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Man Want Yogurt

Central Market now sells boneheaded yogurt marketed to manly men

Powerful Yogurt
Powerful Yogurt's packaging evokes a tiger, grrrr. Photo courtesy of Powerful Yogurt
Powerful Yogurt
Powerful Yogurt is now in Texas thanks to Central Market. Photo courtesy of Robyn Brooks Folmar

Everyone knows that yogurt is "girl" food. What man in his right mind would mince down the dairy aisle to pick up one of those teensy cartons with all the fruit and flowers all over it?

And yet what a dilemma for those real men harboring a secret desire for a taste of the sweet, fermented, bacteria-injected cow's milk being spooned up by the ladies. Man wants yogurt. But man needs packaging that won't threaten his tenuous masculinity.

 Man wants yogurt. But man needs packaging that won't threaten his tenuous masculinity.

Now in Texas, man gets Powerful Yogurt, with its powerful name, masculine package and emphasis on protein. Introduced by a Miami-based company in March 2013, Powerful just landed with a grunt on Central Market shelves.

The package is a black with deep crimson swirls that evoke a tiger, grrrr. (Or maybe a condom wrapper?) The logo includes a bull's head with horns. Strong like bull. The shape of the carton slopes up forcefully, like the finely chiseled torso of a man who has bench-pressed 350 pounds, over and over and over. There is absolutely nothing homoerotic about the package at all.

The yogurt is described as providing "active men with superior protein source." (No need for the "a" before "superior protein source." Men don't need conjunctions.)

According to company spokesperson Sarah Goldthwait, who gamely handles all manner of skeptical questions, dairy has up to now been "a no-man's land – but this is bringing guys to the dairy aisle," she says. She claims that Powerful is more manly for three reasons.

"Men need more protein on the whole than women do," she says. "Serving size is the other difference. It's the key thing in making a guy choose yogurt instead of something like beef jerky.

 How many sports nutrition professionals, expert trainers and food science PhDs does it take to add protein to a yogurt?

"Yogurt wasn't appealing to men as a snack. So we made an 8-ounce package. Many yogurt companies are going smaller, to a 5.3-ounce package. But we wanted to do the opposite, to give guys a snack that would be filling and satisfying."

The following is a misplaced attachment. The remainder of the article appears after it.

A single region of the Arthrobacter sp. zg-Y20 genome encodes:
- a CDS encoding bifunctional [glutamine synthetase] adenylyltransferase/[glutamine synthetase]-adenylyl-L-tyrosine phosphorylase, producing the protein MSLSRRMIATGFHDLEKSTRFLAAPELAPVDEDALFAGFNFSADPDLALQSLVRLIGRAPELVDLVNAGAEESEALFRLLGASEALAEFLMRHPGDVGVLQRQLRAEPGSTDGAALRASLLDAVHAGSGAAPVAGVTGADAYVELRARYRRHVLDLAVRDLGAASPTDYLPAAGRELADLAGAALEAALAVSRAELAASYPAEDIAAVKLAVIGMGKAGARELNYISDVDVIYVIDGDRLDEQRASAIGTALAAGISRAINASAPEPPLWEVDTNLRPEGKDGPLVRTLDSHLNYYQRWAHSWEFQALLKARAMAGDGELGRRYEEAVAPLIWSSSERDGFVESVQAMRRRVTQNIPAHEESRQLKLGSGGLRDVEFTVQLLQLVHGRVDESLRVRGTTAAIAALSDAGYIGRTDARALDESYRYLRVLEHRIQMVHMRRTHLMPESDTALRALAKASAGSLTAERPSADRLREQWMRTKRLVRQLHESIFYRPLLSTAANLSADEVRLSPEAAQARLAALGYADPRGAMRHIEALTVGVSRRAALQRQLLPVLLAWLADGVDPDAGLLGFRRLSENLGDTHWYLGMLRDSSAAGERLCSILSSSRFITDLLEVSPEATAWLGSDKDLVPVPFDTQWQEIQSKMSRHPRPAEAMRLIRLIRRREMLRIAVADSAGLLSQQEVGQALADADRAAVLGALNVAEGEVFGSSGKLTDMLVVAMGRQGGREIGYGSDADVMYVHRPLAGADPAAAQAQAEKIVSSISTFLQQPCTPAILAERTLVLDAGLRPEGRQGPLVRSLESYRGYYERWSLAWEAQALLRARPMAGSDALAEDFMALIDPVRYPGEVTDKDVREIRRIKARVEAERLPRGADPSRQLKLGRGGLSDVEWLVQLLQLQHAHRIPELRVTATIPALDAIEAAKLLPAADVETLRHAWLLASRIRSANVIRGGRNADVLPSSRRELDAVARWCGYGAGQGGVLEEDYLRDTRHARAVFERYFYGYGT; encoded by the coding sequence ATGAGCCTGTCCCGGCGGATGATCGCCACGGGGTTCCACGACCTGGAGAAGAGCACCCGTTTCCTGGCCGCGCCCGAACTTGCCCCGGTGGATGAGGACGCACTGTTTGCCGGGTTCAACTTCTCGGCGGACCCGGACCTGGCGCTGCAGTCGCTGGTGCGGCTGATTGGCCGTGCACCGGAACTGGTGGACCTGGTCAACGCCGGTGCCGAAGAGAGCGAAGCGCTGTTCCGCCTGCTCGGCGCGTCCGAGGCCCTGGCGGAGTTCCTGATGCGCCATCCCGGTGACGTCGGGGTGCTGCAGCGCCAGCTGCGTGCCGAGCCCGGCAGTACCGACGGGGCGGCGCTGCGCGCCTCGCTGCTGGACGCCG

Powerful is also pumped with live active cultures "to help with overall health and digestion," Goldthwait says, a polite way of saying that it helps with your poo.

According to the website, the company, founded by dairy industry veteran Carlos Ramirez, reflects the "combined effort of many sports nutrition professionals, expert trainers, food science PhDs, marketing mavericks, the best all-natural food distributor in NY, and a lot of talented and dedicated individuals made the first yogurt specifically for men a reality."

How many sports nutrition professionals, expert trainers and food science PhDs does it take to add protein to a yogurt?

As for the protein needs of a man versus the rest of us puny creatures, those seem to be as overstated as Americans' overall obsession with protein in the first place. According to The Harvard Medical School Family Health Guide, "Despite all the hype about high-protein diets, our protein requirements are really quite modest. ... As a rule of thumb, people of both sexes and any size will do fine with about 60 grams of protein a day."

One carton of Powerful contains 20 to 25 grams.

The sticky part about Powerful's claims is that its manly yogurt isn't actually more proteiny than regular yogurt. An analysis by Men's Fitness found that, "ounce-for-ounce, Powerful Yogurt has around the same amount of protein" as other yogurts. The reason they can get away with saying they have more protein is because of the bigger portion size.

But not to worry: Goldthwait says that they're going to increase the dose. "We're boosting our protein in the coming months," she says. "Our audience is very protein conscious."

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